Since taking over as Adidas chief executive last October, Kasper Rorsted has quickly won investors’ approval. Especially early last month, when the 55-year old Dane raised the company’s medium-term goals, the markets responded enthusiastically. The share price leaped 10 percent within minutes of the announcement. The centerpiece of Mr. Rorsted’s plans was a massive increase in online revenue, raising Adidas’s 2020 target from €2 billion to €4 billion, around $4.27 billion.
But many sports retailers see Mr. Rorsted’s investor-friendly plans as a declaration of war. “It’s a slap in the face for people who, over decades, have made Adidas what it is today,” said one leading manager of an international sports retail chain, who preferred to remain anonymous. Others are speaking out openly. “This means more competition for us,” Markus Rech, head of the Munich-based sports retailer Sport Scheck, said bluntly.
In private, many German retailers are already bitter toward what is by far their most important supplier. They are particularly angry about the steep discounts Adidas offers in its online stores, and complain about delays in delivery that leave yawning gaps on their shelves while the same items can be purchased easily on Adidas’s own websites.
“Adidas only thinks in selfish terms.”
This selective distribution is a sore point for retailers. The Bavaria-based sportswear giant, a rival to U.S. hegemon Nike and smaller peers Under Armour and Puma, chooses exactly which stores can stock which products. So specialist sports stores no longer get to sell fashionable sneakers, cutting them off from a crucial segment of the youth market. “They only think in selfish terms,” one store owner said off the record. Even Nike was now more reliable than Adidas, he added. In the past, the American company had itself drawn criticism for its supply policies.
Mr. Rorsted seems untroubled by retailers’ concerns. “We have to be where consumers are buying,” he said, adding that the Adidas website was the company’s most important retail outlet. Last year, the company’s e-commerce revenues shot up 59 percent, to around €1 billion. “It’s all about direct contact with the customer,” Mr. Rorsted said. Above all, Adidas is looking to sell directly to young consumers, cutting out middlemen in order to achieve substantially higher margins by 2020. It was one of his promises to investors he made last month.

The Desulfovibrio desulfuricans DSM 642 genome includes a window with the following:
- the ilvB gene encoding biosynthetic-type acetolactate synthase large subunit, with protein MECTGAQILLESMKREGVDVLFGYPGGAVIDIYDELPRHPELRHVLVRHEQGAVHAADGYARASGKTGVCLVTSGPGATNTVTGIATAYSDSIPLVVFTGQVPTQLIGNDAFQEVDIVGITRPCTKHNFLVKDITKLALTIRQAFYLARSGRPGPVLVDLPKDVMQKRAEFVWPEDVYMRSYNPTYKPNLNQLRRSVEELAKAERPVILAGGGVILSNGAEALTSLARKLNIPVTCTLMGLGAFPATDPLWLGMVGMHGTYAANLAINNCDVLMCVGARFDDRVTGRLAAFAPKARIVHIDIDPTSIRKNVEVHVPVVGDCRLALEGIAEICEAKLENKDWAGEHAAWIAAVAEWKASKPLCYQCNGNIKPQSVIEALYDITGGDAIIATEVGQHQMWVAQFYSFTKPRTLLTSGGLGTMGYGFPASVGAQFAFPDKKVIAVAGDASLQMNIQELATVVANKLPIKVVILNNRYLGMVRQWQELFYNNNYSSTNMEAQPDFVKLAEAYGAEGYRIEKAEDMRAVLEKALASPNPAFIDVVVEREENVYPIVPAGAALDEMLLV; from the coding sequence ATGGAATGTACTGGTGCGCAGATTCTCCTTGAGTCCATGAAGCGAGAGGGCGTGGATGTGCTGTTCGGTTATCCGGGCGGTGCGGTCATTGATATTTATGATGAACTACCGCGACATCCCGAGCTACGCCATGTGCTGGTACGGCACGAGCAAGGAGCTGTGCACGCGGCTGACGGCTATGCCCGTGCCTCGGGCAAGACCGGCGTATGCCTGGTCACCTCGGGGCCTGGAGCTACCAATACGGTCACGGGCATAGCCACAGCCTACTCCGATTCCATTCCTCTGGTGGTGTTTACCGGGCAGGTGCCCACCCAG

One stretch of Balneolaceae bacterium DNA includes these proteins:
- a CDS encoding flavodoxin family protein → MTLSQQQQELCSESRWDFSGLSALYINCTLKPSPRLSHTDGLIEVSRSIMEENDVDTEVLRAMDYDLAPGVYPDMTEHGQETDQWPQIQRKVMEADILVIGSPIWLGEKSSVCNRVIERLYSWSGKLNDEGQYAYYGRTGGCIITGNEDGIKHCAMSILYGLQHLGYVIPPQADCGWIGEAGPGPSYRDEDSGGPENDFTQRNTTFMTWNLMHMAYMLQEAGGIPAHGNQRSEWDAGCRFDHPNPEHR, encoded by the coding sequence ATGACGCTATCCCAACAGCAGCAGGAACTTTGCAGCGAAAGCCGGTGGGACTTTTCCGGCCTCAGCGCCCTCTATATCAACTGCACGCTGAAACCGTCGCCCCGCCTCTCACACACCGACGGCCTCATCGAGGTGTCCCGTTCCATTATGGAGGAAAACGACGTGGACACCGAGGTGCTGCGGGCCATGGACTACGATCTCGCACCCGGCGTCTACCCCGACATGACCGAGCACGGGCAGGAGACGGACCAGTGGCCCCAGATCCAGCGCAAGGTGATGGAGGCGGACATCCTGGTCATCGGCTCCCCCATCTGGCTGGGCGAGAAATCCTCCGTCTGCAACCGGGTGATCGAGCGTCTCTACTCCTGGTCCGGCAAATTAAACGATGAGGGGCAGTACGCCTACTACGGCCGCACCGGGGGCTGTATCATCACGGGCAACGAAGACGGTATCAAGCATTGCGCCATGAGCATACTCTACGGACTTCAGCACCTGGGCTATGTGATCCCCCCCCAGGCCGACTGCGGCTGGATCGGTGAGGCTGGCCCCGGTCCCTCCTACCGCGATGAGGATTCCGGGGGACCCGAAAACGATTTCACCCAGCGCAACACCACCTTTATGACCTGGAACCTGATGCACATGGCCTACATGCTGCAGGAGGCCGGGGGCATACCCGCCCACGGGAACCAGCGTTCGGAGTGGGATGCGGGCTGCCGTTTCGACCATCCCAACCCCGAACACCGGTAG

For years, Adidas has lagged its main rival Nike in terms of profitability. The German sport shoe maker expects its operating profit margin should rise to 11 percent from 7.7 percent in 2016. That’s still well below Nike’s 13.9 percent. At the same time, Adidas also faces growing competition in the United States from a relatively new American sports brand, Under Armour, which has $4 billion in annual sales and is selling in Europe as well.
Despite the competition, Mr. Rorsted is well aware of his company’s strength. The Adidas brand is more popular than ever in its 60-year history and the CEO has made it a priority to grow in the United States. Revenue grew by 20 percent last year, with profits up 40 percent. By contrast, German sports retailers saw income stagnate in 2016, with many barely breaking even. In America, the world’s largest market for sporting goods, a number of chains have already gone bankrupt. “Our negotiating position is very limited these days,” said Mr. Rech, the SportScheck CEO.
The power balance has long been tipping in Adidas’s favor. The company understands how modern retail works, and is constantly expanding its own network. Worldwide, the company already has 2,800 retail outlets of its own, including 50 online stores, along with 900 factory outlets offering heavy discounts. Adidas dwarfs any retail chain. Last year, its revenues came close to €20 billion. Intersport, Germany’s largest grouping of independent sports retailers, had a turnover of just €2.9 billion, including value-added tax.